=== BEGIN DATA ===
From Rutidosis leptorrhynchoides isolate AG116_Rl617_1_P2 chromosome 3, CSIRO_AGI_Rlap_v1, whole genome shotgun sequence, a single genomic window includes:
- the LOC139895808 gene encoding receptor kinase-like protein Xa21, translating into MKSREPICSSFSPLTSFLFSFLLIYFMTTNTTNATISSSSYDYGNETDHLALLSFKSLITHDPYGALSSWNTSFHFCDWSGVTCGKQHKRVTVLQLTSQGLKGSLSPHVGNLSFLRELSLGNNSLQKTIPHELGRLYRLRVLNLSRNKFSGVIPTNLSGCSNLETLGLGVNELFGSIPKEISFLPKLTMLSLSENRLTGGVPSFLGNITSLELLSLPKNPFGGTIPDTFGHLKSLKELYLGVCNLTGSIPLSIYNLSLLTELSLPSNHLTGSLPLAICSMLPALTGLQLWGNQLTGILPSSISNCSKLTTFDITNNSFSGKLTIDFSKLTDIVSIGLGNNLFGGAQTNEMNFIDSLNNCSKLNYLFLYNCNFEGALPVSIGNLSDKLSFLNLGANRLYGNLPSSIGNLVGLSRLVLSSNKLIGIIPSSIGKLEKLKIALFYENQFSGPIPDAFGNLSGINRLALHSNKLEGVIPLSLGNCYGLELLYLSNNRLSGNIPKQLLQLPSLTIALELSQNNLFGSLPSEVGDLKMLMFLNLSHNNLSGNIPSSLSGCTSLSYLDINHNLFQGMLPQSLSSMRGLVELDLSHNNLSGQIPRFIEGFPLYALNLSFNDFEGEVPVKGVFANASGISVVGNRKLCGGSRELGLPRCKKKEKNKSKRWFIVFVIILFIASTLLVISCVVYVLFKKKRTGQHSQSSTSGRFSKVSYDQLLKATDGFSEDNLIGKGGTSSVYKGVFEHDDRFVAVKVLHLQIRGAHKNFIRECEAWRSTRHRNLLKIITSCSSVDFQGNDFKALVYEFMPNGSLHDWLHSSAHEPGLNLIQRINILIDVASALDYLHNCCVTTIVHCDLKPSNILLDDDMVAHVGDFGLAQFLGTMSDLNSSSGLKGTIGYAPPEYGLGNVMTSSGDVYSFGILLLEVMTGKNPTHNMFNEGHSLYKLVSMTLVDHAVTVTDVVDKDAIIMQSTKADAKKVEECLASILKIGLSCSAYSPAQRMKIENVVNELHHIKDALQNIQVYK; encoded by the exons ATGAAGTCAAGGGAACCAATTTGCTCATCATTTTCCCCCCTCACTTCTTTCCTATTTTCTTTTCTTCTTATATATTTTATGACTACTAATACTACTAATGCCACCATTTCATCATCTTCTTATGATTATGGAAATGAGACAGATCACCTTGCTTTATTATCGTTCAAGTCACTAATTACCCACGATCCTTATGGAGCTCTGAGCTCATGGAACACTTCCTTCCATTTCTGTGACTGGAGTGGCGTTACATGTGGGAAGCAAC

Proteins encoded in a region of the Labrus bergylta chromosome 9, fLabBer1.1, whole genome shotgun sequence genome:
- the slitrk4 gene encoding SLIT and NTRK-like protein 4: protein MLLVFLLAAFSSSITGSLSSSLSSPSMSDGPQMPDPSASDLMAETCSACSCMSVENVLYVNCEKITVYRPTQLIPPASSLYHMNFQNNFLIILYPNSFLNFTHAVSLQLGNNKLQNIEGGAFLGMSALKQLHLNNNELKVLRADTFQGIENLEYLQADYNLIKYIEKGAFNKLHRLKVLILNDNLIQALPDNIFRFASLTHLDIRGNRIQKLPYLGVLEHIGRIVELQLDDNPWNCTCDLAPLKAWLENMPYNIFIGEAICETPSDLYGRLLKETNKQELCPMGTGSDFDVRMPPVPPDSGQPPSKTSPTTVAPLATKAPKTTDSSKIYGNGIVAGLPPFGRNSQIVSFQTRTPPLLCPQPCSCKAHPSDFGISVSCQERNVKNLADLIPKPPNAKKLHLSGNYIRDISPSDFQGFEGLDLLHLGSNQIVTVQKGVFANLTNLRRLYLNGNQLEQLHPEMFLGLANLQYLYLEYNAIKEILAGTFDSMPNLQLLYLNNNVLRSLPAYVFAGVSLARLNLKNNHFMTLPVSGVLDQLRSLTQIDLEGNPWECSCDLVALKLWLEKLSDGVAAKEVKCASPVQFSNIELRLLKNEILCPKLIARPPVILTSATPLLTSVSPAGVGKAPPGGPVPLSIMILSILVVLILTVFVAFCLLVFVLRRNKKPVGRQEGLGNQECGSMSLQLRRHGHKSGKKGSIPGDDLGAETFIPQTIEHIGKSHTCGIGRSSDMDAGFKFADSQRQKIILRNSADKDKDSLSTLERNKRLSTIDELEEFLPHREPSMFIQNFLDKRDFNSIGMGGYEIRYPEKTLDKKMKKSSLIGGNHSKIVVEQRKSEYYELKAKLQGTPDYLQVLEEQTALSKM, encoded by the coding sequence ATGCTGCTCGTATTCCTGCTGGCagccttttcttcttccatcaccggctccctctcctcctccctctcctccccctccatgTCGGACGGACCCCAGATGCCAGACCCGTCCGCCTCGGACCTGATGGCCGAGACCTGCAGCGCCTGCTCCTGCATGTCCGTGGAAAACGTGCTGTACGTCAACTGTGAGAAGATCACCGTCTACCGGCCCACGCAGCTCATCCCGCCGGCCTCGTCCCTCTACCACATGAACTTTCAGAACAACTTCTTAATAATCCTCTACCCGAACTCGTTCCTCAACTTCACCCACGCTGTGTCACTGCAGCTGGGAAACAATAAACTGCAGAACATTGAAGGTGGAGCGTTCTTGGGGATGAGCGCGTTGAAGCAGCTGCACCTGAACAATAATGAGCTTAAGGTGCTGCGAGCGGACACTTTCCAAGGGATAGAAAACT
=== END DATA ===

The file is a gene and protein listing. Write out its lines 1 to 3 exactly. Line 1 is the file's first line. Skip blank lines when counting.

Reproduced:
From Rutidosis leptorrhynchoides isolate AG116_Rl617_1_P2 chromosome 3, CSIRO_AGI_Rlap_v1, whole genome shotgun sequence, a single genomic window includes:
- the LOC139895808 gene encoding receptor kinase-like protein Xa21, translating into MKSREPICSSFSPLTSFLFSFLLIYFMTTNTTNATISSSSYDYGNETDHLALLSFKSLITHDPYGALSSWNTSFHFCDWSGVTCGKQHKRVTVLQLTSQGLKGSLSPHVGNLSFLRELSLGNNSLQKTIPHELGRLYRLRVLNLSRNKFSGVIPTNLSGCSNLETLGLGVNELFGSIPKEISFLPKLTMLSLSENRLTGGVPSFLGNITSLELLSLPKNPFGGTIPDTFGHLKSLKELYLGVCNLTGSIPLSIYNLSLLTELSLPSNHLTGSLPLAICSMLPALTGLQLWGNQLTGILPSSISNCSKLTTFDITNNSFSGKLTIDFSKLTDIVSIGLGNNLFGGAQTNEMNFIDSLNNCSKLNYLFLYNCNFEGALPVSIGNLSDKLSFLNLGANRLYGNLPSSIGNLVGLSRLVLSSNKLIGIIPSSIGKLEKLKIALFYENQFSGPIPDAFGNLSGINRLALHSNKLEGVIPLSLGNCYGLELLYLSNNRLSGNIPKQLLQLPSLTIALELSQNNLFGSLPSEVGDLKMLMFLNLSHNNLSGNIPSSLSGCTSLSYLDINHNLFQGMLPQSLSSMRGLVELDLSHNNLSGQIPRFIEGFPLYALNLSFNDFEGEVPVKGVFANASGISVVGNRKLCGGSRELGLPRCKKKEKNKSKRWFIVFVIILFIASTLLVISCVVYVLFKKKRTGQHSQSSTSGRFSKVSYDQLLKATDGFSEDNLIGKGGTSSVYKGVFEHDDRFVAVKVLHLQIRGAHKNFIRECEAWRSTRHRNLLKIITSCSSVDFQGNDFKALVYEFMPNGSLHDWLHSSAHEPGLNLIQRINILIDVASALDYLHNCCVTTIVHCDLKPSNILLDDDMVAHVGDFGLAQFLGTMSDLNSSSGLKGTIGYAPPEYGLGNVMTSSGDVYSFGILLLEVMTGKNPTHNMFNEGHSLYKLVSMTLVDHAVTVTDVVDKDAIIMQSTKADAKKVEECLASILKIGLSCSAYSPAQRMKIENVVNELHHIKDALQNIQVYK; encoded by the exons ATGAAGTCAAGGGAACCAATTTGCTCATCATTTTCCCCCCTCACTTCTTTCCTATTTTCTTTTCTTCTTATATATTTTATGACTACTAATACTACTAATGCCACCATTTCATCATCTTCTTATGATTATGGAAATGAGACAGATCACCTTGCTTTATTATCGTTCAAGTCACTAATTACCCACGATCCTTATGGAGCTCTGAGCTCATGGAACACTTCCTTCCATTTCTGTGACTGGAGTGGCGTTACATGTGGGAAGCAAC

Proteins encoded in a region of the Labrus bergylta chromosome 9, fLabBer1.1, whole genome shotgun sequence genome: